mizu wa mina   ne tatsuru yama no   fukasa kana    all sounds of streams   has faded   so deep the mountains  Haiku by Taneda Santooka (1882-19400, Japanese poet, photograph/ink-brush calligraphy in hentaigana script

mizu wa mina ne tatsuru yama no fukasa kana - all sounds of streams has faded so deep the mountains - Haiku by Taneda Santooka (1882-1940), Japanese poet, photograph/ink-brush calligraphy in hentaigana script

This awareness is, as I see it, the central idea around which creativity becomes manifest. It is the mindfulness, attention, conscious intent, even in the least of activities, that make the creative quality apparent and will, almost inescapably, lead to a richer experience. If practiced persistently, it can also become part of learning the skill component of the process, so we can put it to purposeful use, too, if desired.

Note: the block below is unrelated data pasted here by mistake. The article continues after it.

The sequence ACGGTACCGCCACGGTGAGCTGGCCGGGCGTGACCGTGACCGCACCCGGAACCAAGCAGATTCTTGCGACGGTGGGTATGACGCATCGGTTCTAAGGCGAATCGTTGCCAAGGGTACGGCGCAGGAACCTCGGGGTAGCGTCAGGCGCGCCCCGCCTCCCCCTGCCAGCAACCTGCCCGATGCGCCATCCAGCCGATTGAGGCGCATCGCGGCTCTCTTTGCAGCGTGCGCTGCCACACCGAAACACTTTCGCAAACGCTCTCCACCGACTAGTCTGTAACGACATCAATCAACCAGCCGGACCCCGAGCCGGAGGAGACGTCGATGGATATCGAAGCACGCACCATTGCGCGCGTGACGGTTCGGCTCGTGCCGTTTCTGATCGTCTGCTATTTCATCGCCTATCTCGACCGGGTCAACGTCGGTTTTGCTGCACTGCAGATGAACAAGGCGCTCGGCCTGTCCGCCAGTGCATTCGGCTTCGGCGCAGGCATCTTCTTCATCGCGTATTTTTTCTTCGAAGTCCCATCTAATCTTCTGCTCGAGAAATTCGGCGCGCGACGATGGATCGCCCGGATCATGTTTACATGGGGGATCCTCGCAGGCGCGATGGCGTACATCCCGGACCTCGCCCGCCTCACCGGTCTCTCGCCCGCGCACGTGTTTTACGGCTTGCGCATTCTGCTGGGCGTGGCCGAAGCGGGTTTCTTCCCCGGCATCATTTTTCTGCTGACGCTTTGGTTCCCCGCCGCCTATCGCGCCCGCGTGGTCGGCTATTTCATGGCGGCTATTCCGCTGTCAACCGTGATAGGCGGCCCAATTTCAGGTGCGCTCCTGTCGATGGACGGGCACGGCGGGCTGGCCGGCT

Not to force and belabor a point construed, quite coincidentally just a few days ago, I came across another photographer’s mention of his father having taught him that any activity done with passion and pride was an art. Be it sports, painting or sculpture, running a business or being a parent. No matter what it is, when done with passion and conviction, it is art. Great father, I’d say.

So when you go out to photograph whatever you photograph, free yourself from seeing the final picture in advance. ( I’ll do another post, shortly, on why it is important to visualize the final image in advance – Ha !  go figure). Instead of going through the routines of our daily chores, photographing the same subject yet another time, or even when copying something that already exists, we may appreciate that this very moment, no matter how familiar it may feel, actually has never been before.
No matter how many times we have done something in the past, what we do in each and every moment is yet again anew.

It appears to me that shying away from defining creativity in specific terms leaves more room for actual experiences of it.

may your day be creatively mindful
peter
http://www.crimsonbamboo.zenfolio.com/